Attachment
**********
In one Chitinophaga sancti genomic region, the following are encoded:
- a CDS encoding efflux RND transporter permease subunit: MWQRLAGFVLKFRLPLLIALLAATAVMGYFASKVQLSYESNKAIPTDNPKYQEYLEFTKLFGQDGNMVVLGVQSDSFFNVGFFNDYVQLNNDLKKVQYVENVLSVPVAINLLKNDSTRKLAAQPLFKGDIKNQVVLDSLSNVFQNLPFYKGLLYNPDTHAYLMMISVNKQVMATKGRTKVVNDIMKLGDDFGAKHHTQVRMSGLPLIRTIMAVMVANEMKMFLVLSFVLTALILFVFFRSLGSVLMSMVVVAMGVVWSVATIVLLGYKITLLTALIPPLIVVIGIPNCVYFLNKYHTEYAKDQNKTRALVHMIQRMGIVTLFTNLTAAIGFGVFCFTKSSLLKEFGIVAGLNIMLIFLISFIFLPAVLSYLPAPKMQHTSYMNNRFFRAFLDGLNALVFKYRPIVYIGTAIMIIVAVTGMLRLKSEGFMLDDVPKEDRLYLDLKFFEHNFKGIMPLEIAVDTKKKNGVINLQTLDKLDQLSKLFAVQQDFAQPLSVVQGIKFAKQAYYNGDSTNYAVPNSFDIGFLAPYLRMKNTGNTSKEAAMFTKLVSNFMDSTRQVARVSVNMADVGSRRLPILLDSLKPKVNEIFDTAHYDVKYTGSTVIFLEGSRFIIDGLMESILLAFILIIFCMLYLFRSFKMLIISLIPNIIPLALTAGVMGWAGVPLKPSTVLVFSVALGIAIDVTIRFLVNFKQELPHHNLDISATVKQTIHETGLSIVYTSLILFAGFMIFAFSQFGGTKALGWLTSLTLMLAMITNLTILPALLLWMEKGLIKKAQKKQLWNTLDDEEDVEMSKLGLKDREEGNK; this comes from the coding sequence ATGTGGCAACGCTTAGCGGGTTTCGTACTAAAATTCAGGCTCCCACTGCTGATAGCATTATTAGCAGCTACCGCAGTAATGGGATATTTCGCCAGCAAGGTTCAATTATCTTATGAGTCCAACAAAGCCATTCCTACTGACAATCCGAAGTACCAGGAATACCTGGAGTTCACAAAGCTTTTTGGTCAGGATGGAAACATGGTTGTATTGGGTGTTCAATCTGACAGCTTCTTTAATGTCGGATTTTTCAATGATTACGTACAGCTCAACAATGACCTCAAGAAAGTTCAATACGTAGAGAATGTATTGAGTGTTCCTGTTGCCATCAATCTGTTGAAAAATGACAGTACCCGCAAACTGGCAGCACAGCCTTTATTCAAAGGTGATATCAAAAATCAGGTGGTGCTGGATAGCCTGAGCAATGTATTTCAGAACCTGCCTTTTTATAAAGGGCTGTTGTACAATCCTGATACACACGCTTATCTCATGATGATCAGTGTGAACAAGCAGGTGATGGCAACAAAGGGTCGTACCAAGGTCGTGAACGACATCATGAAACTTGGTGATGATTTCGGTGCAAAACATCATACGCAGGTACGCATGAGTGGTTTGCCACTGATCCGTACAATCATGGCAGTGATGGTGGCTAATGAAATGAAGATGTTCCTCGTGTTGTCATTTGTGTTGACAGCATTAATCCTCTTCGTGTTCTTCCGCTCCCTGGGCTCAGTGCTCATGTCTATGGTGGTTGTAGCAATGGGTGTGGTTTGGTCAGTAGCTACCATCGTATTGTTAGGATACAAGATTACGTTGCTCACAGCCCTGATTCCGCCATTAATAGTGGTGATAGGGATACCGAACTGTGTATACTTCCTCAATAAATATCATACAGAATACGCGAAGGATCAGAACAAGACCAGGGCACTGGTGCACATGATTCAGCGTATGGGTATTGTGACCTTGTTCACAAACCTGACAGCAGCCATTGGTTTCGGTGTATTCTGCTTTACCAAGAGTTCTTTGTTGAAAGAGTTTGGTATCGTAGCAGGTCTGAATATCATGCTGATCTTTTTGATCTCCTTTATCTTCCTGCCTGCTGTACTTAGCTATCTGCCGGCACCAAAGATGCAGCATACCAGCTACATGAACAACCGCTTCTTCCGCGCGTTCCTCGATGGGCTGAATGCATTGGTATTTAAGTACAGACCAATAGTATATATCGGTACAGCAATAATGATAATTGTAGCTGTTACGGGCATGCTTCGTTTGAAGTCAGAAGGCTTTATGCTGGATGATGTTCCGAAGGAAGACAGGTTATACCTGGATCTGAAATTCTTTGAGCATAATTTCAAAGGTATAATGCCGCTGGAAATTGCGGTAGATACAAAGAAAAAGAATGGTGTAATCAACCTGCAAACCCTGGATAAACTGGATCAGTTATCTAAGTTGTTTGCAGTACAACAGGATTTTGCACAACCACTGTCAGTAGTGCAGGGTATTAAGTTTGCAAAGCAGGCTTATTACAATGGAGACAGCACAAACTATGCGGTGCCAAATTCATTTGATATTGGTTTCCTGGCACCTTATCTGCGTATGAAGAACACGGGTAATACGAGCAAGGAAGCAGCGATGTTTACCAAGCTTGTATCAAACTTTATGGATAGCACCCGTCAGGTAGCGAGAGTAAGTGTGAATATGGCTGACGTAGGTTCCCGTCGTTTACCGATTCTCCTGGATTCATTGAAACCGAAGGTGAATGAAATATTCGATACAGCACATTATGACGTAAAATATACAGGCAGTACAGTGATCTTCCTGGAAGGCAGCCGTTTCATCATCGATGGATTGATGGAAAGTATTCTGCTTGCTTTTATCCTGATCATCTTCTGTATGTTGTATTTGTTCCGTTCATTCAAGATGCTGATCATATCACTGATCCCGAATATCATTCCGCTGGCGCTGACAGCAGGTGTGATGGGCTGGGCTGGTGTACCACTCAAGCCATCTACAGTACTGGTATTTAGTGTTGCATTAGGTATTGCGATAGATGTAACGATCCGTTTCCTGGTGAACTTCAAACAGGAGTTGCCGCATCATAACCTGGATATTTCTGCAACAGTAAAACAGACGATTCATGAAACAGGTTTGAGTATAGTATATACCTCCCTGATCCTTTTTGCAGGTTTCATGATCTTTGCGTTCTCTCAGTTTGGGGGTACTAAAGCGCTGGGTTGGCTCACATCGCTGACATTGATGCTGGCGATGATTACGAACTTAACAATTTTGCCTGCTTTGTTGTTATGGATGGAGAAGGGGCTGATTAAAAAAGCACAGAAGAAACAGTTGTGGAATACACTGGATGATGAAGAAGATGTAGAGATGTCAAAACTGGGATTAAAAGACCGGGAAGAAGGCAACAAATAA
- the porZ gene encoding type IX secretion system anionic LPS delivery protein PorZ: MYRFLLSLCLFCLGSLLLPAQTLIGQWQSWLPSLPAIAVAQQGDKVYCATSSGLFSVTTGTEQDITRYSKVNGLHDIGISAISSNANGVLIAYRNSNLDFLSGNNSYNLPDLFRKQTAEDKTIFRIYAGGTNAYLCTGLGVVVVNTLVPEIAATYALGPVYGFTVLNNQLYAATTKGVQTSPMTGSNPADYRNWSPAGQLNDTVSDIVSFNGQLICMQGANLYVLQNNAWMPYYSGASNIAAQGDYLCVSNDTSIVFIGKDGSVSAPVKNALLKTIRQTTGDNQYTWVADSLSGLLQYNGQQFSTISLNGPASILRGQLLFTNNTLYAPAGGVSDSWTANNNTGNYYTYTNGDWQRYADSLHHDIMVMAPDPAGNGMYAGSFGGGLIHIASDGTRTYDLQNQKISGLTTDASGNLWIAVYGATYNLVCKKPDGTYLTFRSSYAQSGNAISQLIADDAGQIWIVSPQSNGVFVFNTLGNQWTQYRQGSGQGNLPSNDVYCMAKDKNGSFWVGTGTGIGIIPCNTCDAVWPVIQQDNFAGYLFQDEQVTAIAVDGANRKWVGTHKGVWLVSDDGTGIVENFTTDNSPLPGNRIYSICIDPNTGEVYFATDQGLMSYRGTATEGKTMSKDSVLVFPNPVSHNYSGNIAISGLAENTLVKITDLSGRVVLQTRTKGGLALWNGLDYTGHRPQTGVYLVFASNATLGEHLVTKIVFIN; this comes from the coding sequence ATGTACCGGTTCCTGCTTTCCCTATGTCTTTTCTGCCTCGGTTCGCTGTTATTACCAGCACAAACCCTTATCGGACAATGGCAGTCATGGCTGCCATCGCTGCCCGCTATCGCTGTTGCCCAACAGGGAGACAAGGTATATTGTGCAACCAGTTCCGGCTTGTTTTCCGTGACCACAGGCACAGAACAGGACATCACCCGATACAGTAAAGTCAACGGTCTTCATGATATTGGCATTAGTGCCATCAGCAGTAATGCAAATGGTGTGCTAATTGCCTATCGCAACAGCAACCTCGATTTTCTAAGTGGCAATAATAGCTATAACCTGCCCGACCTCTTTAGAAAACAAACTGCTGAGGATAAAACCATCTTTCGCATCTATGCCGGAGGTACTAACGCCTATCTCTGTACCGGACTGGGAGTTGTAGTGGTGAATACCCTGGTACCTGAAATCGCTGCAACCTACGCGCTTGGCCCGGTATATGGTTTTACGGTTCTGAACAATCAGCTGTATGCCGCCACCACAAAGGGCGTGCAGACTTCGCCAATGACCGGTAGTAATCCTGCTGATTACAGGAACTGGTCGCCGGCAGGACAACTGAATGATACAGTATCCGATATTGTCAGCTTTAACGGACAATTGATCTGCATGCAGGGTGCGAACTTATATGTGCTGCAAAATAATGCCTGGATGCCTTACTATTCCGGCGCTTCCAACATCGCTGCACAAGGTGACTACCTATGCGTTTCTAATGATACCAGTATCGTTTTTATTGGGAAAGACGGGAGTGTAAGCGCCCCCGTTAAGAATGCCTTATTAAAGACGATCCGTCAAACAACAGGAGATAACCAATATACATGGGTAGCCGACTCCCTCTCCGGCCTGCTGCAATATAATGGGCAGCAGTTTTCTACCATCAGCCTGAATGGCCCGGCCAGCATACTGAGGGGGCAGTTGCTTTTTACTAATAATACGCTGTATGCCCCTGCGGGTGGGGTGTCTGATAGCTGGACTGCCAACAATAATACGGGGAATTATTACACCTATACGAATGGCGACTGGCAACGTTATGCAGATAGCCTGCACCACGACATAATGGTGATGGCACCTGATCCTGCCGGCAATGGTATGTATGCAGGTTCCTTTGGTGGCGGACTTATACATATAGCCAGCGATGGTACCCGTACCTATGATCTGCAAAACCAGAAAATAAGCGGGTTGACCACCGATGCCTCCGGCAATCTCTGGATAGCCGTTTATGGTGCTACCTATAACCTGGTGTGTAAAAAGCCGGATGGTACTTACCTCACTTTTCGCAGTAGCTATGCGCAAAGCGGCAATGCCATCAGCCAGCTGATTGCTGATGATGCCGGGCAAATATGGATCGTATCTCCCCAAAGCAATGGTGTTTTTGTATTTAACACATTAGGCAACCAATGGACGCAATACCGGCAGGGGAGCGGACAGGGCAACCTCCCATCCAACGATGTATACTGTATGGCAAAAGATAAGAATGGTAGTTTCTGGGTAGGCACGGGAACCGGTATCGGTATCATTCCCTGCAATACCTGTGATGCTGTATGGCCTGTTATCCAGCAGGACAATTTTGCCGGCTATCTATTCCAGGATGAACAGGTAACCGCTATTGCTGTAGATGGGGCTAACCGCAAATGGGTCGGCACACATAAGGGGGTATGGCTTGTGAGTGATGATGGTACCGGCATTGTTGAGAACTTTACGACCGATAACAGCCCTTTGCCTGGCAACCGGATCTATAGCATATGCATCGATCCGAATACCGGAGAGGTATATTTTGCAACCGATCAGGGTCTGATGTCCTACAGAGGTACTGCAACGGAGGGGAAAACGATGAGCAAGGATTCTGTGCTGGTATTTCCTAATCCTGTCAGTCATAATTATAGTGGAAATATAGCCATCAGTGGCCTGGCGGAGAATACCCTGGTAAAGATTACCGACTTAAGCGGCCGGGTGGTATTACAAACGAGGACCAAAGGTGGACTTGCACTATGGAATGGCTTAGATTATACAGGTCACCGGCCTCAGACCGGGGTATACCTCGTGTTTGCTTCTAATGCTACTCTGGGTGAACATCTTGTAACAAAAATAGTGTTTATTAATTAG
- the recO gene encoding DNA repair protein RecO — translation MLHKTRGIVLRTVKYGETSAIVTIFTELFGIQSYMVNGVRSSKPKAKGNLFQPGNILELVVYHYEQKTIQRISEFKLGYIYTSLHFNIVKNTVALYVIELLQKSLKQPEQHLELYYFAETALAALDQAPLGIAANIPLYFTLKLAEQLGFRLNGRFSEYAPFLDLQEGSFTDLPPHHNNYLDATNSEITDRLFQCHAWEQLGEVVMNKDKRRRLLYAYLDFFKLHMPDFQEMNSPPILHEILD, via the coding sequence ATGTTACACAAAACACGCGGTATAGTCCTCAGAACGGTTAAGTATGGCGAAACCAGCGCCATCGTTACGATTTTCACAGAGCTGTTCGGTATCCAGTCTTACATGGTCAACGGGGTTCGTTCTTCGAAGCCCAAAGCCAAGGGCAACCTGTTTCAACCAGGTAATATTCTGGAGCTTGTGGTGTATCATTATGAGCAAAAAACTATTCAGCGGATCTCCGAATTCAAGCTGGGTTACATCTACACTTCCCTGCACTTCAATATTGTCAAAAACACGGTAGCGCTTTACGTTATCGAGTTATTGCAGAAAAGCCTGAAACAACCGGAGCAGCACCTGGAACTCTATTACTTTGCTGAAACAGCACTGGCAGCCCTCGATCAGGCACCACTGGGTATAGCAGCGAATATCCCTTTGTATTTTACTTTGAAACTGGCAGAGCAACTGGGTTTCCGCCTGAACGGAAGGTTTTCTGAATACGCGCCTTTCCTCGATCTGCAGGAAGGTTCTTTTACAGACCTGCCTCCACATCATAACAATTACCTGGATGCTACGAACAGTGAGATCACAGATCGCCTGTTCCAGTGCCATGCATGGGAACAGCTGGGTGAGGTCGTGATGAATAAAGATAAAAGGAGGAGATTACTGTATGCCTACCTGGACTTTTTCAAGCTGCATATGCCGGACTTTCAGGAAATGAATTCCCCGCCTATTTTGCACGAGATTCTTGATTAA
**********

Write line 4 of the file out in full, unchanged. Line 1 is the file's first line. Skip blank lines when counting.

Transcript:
- the recO gene encoding DNA repair protein RecO — translation MLHKTRGIVLRTVKYGETSAIVTIFTELFGIQSYMVNGVRSSKPKAKGNLFQPGNILELVVYHYEQKTIQRISEFKLGYIYTSLHFNIVKNTVALYVIELLQKSLKQPEQHLELYYFAETALAALDQAPLGIAANIPLYFTLKLAEQLGFRLNGRFSEYAPFLDLQEGSFTDLPPHHNNYLDATNSEITDRLFQCHAWEQLGEVVMNKDKRRRLLYAYLDFFKLHMPDFQEMNSPPILHEILD, via the coding sequence ATGTTACACAAAACACGCGGTATAGTCCTCAGAACGGTTAAGTATGGCGAAACCAGCGCCATCGTTACGATTTTCACAGAGCTGTTCGGTATCCAGTCTTACATGGTCAACGGGGTTCGTTCTTCGAAGCCCAAAGCCAAGGGCAACCTGTTTCAACCAGGTAATATTCTGGAGCTTGTGGTGTATCATTATGAGCAAAAAACTATTCAGCGGATCTCCGAATTCAAGCTGGGTTACATCTACACTTCCCTGCACTTCAATATTGTCAAAAACACGGTAGCGCTTTACGTTATCGAGTTATTGCAGAAAAGCCTGAAACAACCGGAGCAGCACCTGGAACTCTATTACTTTGCTGAAACAGCACTGGCAGCCCTCGATCAGGCACCACTGGGTATAGCAGCGAATATCCCTTTGTATTTTACTTTGAAACTGGCAGAGCAACTGGGTTTCCGCCTGAACGGAAGGTTTTCTGAATACGCGCCTTTCCTCGATCTGCAGGAAGGTTCTTTTACAGACCTGCCTCCACATCATAACAATTACCTGGATGCTACGAACAGTGAGATCACAGATCGCCTGTTCCAGTGCCATGCATGGGAACAGCTGGGTGAGGTCGTGATGAATAAAGATAAAAGGAGGAGATTACTGTATGCCTACCTGGACTTTTTCAAGCTGCATATGCCGGACTTTCAGGAAATGAATTCCCCGCCTATTTTGCACGAGATTCTTGATTAA